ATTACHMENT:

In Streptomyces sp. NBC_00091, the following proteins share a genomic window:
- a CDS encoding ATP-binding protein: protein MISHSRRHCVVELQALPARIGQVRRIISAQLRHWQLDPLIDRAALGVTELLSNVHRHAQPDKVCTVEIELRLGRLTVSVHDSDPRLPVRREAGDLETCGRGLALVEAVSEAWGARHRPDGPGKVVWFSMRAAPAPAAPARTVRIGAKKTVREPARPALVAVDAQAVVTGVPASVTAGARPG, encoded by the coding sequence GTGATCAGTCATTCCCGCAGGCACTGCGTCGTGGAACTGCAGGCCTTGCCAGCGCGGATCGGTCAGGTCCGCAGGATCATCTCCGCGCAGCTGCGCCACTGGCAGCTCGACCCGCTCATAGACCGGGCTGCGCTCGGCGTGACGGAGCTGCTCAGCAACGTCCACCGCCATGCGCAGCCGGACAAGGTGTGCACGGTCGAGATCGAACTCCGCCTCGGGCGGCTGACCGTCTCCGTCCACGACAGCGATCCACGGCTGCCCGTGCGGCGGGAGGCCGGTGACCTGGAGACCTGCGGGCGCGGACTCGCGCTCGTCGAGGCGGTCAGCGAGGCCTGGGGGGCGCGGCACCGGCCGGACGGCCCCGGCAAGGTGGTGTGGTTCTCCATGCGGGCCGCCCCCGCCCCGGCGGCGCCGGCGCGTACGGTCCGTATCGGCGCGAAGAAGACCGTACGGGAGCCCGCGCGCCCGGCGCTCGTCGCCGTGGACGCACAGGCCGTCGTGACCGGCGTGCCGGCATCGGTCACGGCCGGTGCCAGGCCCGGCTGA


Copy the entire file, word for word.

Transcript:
In Streptomyces sp. NBC_00091, the following proteins share a genomic window:
- a CDS encoding ATP-binding protein: protein MISHSRRHCVVELQALPARIGQVRRIISAQLRHWQLDPLIDRAALGVTELLSNVHRHAQPDKVCTVEIELRLGRLTVSVHDSDPRLPVRREAGDLETCGRGLALVEAVSEAWGARHRPDGPGKVVWFSMRAAPAPAAPARTVRIGAKKTVREPARPALVAVDAQAVVTGVPASVTAGARPG, encoded by the coding sequence GTGATCAGTCATTCCCGCAGGCACTGCGTCGTGGAACTGCAGGCCTTGCCAGCGCGGATCGGTCAGGTCCGCAGGATCATCTCCGCGCAGCTGCGCCACTGGCAGCTCGACCCGCTCATAGACCGGGCTGCGCTCGGCGTGACGGAGCTGCTCAGCAACGTCCACCGCCATGCGCAGCCGGACAAGGTGTGCACGGTCGAGATCGAACTCCGCCTCGGGCGGCTGACCGTCTCCGTCCACGACAGCGATCCACGGCTGCCCGTGCGGCGGGAGGCCGGTGACCTGGAGACCTGCGGGCGCGGACTCGCGCTCGTCGAGGCGGTCAGCGAGGCCTGGGGGGCGCGGCACCGGCCGGACGGCCCCGGCAAGGTGGTGTGGTTCTCCATGCGGGCCGCCCCCGCCCCGGCGGCGCCGGCGCGTACGGTCCGTATCGGCGCGAAGAAGACCGTACGGGAGCCCGCGCGCCCGGCGCTCGTCGCCGTGGACGCACAGGCCGTCGTGACCGGCGTGCCGGCATCGGTCACGGCCGGTGCCAGGCCCGGCTGA